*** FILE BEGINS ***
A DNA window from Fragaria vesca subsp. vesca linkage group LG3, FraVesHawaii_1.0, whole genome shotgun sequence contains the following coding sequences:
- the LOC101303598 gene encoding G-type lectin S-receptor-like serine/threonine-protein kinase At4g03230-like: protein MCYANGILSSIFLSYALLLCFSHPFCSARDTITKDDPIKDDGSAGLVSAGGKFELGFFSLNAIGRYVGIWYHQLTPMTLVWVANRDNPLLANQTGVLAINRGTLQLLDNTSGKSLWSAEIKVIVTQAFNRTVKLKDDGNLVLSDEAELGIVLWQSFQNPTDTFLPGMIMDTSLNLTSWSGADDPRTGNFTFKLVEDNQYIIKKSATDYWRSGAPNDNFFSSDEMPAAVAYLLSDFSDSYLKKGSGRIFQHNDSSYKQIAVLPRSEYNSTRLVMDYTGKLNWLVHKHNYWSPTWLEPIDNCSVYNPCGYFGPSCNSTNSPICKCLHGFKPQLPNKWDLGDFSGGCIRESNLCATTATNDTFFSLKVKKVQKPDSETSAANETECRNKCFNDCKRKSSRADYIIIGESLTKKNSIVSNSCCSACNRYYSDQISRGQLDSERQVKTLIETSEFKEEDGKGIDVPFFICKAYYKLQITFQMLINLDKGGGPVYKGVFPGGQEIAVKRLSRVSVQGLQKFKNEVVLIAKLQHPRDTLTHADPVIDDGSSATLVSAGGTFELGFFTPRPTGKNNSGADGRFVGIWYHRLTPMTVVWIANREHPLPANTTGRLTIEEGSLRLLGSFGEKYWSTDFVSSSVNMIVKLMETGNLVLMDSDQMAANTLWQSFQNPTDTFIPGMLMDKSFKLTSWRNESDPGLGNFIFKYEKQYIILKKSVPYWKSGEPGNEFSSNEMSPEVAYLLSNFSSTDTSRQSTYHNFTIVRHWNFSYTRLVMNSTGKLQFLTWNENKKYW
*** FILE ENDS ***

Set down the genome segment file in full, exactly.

A DNA window from Fragaria vesca subsp. vesca linkage group LG3, FraVesHawaii_1.0, whole genome shotgun sequence contains the following coding sequences:
- the LOC101303598 gene encoding G-type lectin S-receptor-like serine/threonine-protein kinase At4g03230-like: protein MCYANGILSSIFLSYALLLCFSHPFCSARDTITKDDPIKDDGSAGLVSAGGKFELGFFSLNAIGRYVGIWYHQLTPMTLVWVANRDNPLLANQTGVLAINRGTLQLLDNTSGKSLWSAEIKVIVTQAFNRTVKLKDDGNLVLSDEAELGIVLWQSFQNPTDTFLPGMIMDTSLNLTSWSGADDPRTGNFTFKLVEDNQYIIKKSATDYWRSGAPNDNFFSSDEMPAAVAYLLSDFSDSYLKKGSGRIFQHNDSSYKQIAVLPRSEYNSTRLVMDYTGKLNWLVHKHNYWSPTWLEPIDNCSVYNPCGYFGPSCNSTNSPICKCLHGFKPQLPNKWDLGDFSGGCIRESNLCATTATNDTFFSLKVKKVQKPDSETSAANETECRNKCFNDCKRKSSRADYIIIGESLTKKNSIVSNSCCSACNRYYSDQISRGQLDSERQVKTLIETSEFKEEDGKGIDVPFFICKAYYKLQITFQMLINLDKGGGPVYKGVFPGGQEIAVKRLSRVSVQGLQKFKNEVVLIAKLQHPRDTLTHADPVIDDGSSATLVSAGGTFELGFFTPRPTGKNNSGADGRFVGIWYHRLTPMTVVWIANREHPLPANTTGRLTIEEGSLRLLGSFGEKYWSTDFVSSSVNMIVKLMETGNLVLMDSDQMAANTLWQSFQNPTDTFIPGMLMDKSFKLTSWRNESDPGLGNFIFKYEKQYIILKKSVPYWKSGEPGNEFSSNEMSPEVAYLLSNFSSTDTSRQSTYHNFTIVRHWNFSYTRLVMNSTGKLQFLTWNENKKYW